Tuesday, December 14, 2010

Therapy Dogs during Finals Week

At Luther College, I am the adviser to a student group called Animal Allies. The students in the group worked hard all semester to get the college to allow a stress relief day with dogs during finals week. Their hard work paid off and this past Sunday (Dec. 12) Luther hosted its first stress relief day with dogs. We had four dogs there --three of them were ours--Paloma (Australian Shepherd), China (American Staffordshire Terrier), and Jack (Pug) and then Bugs (Border Collie)who used to be our dog, but now belongs to a student of ours who has her working daily as a therapy dog for special needs children at an elementary school in Iowa. All of the dogs were a big hit, but everybody was especially attracted to Jack--he's pretty damn cute--he's a Pug afterall.

Many more students participated than we had expected. With them coming and going over a period of about 1 1/2 hours, we must have had upwards of a 100 people. We plan on doing this every semester, but we are definitely going to need more dogs. All of them were absolutely spent by the time the session was over--in fact, the last 20 mins. or so they kept coming over to me with a look that said "it's time to get me out of here."

Dogs really are amazing critters. Whether its companionship, stress relief, therapy, or service work, they have a remarkable ability to impact our lives in meaningful ways.


Monday, December 13, 2010

China and the raccoon

About two months ago I was out walking my dogs on the land behind our house. I had Paloma, Maya, China, and Sula with me. I usually have all of them except China run off-leash. This time was no different, although when we were coming up to a stream I decided to let China loose--she loves going in the water, so I thought I would let her play in it a little without a leash restraining her. This was a BIG mistake. As soon as I let her off she dove right into a pile of brush sending two raccoons up a tree and getting in a fight with a third--the biggest damn raccoon I've ever seen. I'm hearing them growling and snarling at each other and then "boom" I know they are fighting. I see the coon run out of the brush pile with China following and eventually latching on to its back. Now there was no way to call her off--she's an Amstaff for crying out loud--a terrier through and through...but I tried. Paloma wanted to join the fray, but I called her off and had Paloma, Maya, and Sula all lay down while I tried to get China's attention. Oh yeah, did I mention I had Eva, our then 10 month old daughter, in a backpack on my back? So at this point I'm freaking out--I can't get close enough to drag China out of the pile because of Eva(it would have been a stupid idea even if I didn't have her) and I'm thinking that the King Kong of raccoons is tearing my 45lb dog apart--I mean I've heard of coons killing coon dogs and they're pretty tough and a lot bigger than China. So I high tail it back home with the other dogs and Eva. I put the dogs away and as I walked in the house, I handed Eva to Carmen and said, "I'm going upstairs to get my gun."--never in my life before moving to Decorah, Iowa did I ever think I would be uttering those words...so Igot my .22 and headed out the door and as I stepped outside, Carmen said--without skipping a beat--"do you have ammo with you?"--I raised my hand in the air with my clip in it and set out back to China.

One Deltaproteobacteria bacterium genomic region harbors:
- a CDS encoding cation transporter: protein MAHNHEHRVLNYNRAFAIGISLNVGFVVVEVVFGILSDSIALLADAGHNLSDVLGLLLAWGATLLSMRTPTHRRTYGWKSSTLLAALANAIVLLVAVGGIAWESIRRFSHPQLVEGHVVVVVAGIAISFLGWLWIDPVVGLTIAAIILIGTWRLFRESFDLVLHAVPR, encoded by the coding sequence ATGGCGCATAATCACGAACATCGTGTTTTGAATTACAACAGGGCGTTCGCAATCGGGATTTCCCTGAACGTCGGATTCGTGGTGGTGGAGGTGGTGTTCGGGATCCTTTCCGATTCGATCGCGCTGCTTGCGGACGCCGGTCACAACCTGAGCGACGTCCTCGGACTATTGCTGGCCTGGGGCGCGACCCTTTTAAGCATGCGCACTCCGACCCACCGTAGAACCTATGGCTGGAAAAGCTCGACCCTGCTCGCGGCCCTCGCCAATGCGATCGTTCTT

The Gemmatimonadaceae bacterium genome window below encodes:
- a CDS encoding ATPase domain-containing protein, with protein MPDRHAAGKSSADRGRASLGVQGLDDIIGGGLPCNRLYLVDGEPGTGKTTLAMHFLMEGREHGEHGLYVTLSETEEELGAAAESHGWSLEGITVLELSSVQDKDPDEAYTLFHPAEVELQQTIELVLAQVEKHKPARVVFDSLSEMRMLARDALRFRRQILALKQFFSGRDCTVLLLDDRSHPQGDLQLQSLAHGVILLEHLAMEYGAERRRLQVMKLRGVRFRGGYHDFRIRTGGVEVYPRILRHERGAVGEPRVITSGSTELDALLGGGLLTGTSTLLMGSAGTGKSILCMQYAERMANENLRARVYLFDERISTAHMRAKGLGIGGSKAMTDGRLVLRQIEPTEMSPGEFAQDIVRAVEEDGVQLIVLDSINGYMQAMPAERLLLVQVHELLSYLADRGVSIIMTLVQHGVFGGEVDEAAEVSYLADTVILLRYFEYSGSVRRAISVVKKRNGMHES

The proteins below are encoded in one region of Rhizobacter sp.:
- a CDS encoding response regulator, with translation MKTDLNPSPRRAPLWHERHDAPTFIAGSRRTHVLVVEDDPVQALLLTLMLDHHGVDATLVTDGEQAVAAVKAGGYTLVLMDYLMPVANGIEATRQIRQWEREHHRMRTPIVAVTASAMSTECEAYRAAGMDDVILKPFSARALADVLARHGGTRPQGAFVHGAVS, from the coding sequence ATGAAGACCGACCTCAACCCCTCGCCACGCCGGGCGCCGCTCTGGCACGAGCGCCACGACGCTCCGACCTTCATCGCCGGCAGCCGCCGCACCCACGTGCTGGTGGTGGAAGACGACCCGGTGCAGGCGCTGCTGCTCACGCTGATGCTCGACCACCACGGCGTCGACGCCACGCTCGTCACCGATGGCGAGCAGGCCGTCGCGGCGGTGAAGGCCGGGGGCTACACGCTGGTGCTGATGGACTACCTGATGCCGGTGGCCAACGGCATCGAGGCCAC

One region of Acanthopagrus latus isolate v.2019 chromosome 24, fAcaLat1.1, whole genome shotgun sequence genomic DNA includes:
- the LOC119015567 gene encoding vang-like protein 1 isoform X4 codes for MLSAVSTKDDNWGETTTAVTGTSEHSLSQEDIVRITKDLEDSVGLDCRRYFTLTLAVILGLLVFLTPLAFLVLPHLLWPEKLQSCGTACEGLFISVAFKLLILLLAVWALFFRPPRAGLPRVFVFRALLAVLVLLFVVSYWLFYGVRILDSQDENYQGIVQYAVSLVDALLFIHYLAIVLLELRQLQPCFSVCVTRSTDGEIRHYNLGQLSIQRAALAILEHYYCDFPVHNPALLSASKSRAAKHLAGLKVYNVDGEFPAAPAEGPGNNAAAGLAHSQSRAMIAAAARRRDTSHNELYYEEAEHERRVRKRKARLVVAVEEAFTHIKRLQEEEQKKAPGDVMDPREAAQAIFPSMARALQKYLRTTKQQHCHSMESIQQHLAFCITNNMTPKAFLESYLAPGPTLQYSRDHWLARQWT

Now it turns out I never had to use the gun; the fight was over--I couldn't hear anything anymore and I'm thinking "China's dead." But I called her and out she came from behind the brush pile--her face was covered in blood--the coon's and her own. No sign of the coon, but I suspect she ended up back in her den and probably the worse for it all. China appeared to be okay, but she had bite marks and scratches all over her (thank goodness she is up-to-date on her rabies)--a few days of antibiotics and she was in good shape. Like their cousins the pitbull, and other terriers for that matter, Amstaffs can be very aggressive toward animals they perceive as "varmints"--unfortunately, in their minds "varmints" often include cats and small dogs.

Please, please if you have an Amstaff or a Pitbull be very careful about letting it loose around other animals and please don't take these breeds to the dog park....that can be a disaster. The problem is you never know what might flip that switch in their brains. Don't get me wrong, I love these breeds--all bullies, but especially Amstaffs and Pitbulls, occupy a very special place in my heart. They can be the funniest and most affectionate clowns around, but just as with any breed, people need to remember what they were originally bred to do.